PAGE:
KOLKATA: Filmmakers across the world very often dip into literature as the source for their films. Has one ever heard of a documentary film taking the form of a book and that too, a film that had raised the hackles of the Government of West Bengal (under the CPI(M) then) so much that it stopped the film’s screening two days after it was released? The 83-minute film, One Day in the Life of a Hangman was directed by Joshy Joseph and produced by Drik India, a photographic NGO with its base in Bangladesh.

Joshy made the film in 2004 and it was released at Nandan in 2005. The execution of Dhananjoy Chatterjee by perhaps the last hangman of Kolkata, Nata Mullick, decided the trigger for the film. “I was motivated to make this film because of the strong media focus on the hangman, 85-year-old Nata Mullick. The incident had created the kind of anticipation that attended public executions in medieval Europe. Though this film, my aim was to de-fictionalise the non-fiction by retreating into the dingy, cell-like room of the old hangman for one whole day before the hanging,” says Joseph, the day Alipore Central Jail allowed media access to Mullick.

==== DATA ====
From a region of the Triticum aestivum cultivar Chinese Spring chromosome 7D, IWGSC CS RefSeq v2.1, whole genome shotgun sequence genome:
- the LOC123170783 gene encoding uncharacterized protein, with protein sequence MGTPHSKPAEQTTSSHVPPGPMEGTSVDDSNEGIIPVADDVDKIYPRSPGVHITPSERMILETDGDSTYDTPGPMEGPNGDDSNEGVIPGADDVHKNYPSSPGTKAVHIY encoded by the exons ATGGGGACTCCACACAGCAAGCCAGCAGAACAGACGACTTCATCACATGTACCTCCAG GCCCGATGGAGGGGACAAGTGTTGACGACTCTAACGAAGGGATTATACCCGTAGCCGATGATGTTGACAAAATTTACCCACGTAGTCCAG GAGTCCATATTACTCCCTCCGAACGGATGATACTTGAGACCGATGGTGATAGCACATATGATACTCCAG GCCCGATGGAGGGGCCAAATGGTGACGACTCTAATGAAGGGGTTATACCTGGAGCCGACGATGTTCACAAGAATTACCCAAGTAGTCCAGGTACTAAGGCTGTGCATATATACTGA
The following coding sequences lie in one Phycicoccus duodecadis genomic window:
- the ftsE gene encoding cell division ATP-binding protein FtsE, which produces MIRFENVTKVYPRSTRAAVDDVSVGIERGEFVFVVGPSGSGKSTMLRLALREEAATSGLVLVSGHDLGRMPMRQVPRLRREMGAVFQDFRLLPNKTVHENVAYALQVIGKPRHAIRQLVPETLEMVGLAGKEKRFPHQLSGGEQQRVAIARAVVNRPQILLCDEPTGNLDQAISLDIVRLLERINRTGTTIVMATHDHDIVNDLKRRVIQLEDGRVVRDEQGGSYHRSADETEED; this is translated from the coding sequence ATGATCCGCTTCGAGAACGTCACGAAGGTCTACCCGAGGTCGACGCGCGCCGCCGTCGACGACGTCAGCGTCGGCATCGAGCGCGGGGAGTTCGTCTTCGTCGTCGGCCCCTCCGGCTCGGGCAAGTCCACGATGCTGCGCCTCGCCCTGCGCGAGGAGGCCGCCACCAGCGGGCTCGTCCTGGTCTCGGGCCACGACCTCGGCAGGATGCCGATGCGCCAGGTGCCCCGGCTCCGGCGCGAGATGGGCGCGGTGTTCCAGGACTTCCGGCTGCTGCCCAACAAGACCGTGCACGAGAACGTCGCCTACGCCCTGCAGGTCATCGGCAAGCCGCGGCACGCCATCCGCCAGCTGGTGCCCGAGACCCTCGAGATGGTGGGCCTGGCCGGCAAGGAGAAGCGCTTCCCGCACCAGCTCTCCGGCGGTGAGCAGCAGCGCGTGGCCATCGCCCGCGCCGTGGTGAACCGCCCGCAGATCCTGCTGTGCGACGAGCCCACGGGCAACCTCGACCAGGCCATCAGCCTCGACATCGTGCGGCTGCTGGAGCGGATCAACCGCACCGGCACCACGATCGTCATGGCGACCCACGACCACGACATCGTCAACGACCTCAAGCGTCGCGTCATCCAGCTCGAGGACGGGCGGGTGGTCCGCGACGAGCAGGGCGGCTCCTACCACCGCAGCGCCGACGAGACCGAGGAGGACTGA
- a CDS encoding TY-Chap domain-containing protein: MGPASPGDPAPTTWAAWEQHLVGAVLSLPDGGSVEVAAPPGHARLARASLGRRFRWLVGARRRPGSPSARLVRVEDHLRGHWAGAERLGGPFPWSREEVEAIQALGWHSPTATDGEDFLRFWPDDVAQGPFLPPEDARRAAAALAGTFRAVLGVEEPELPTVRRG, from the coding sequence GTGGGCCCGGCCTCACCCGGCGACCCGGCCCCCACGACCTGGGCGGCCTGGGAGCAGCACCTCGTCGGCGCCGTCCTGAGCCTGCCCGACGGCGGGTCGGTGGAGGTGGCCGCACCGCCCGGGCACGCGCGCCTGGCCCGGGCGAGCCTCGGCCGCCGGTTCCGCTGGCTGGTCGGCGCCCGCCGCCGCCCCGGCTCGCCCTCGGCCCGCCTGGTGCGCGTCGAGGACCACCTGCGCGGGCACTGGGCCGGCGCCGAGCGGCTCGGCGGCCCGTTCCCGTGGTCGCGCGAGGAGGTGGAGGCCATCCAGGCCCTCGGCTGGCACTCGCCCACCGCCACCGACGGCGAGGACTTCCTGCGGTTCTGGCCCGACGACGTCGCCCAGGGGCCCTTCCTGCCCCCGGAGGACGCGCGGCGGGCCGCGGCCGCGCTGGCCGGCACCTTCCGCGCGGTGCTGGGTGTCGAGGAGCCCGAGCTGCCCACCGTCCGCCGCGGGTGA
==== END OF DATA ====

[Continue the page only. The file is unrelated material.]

“Bless me, O Lord! Forgive me for what I am going to do. May the one who dies at my hands find peace….” These were the words of Nata Mullick, as he waited to hang Dhananjoy Chatterjee, a rape and murder convict, at Alipore Central Jail in West Bengal on June 24, the day on film.

Is it a voyeuristic exercise to zero in on the private life of a hangman who is already bearing the burden of having to hang a death-row convict the following day? Yes, it is and that is also what Joseph wished to convey through the film. He appears in the film several times, trying to find out where the old man is hiding when his grandson tries to rescue him from the media.

“The film is not only about Nata Mullick but also a scathing critique of the media of which I am an indispensable part,” says Joseph, adding. “That is what I wanted to show and archive.” There is a sense of malicious enjoyment we derive from the tragedy and pain of others. The film spells this out without too many words but only through visuals capturing live events candidly and frankly on camera.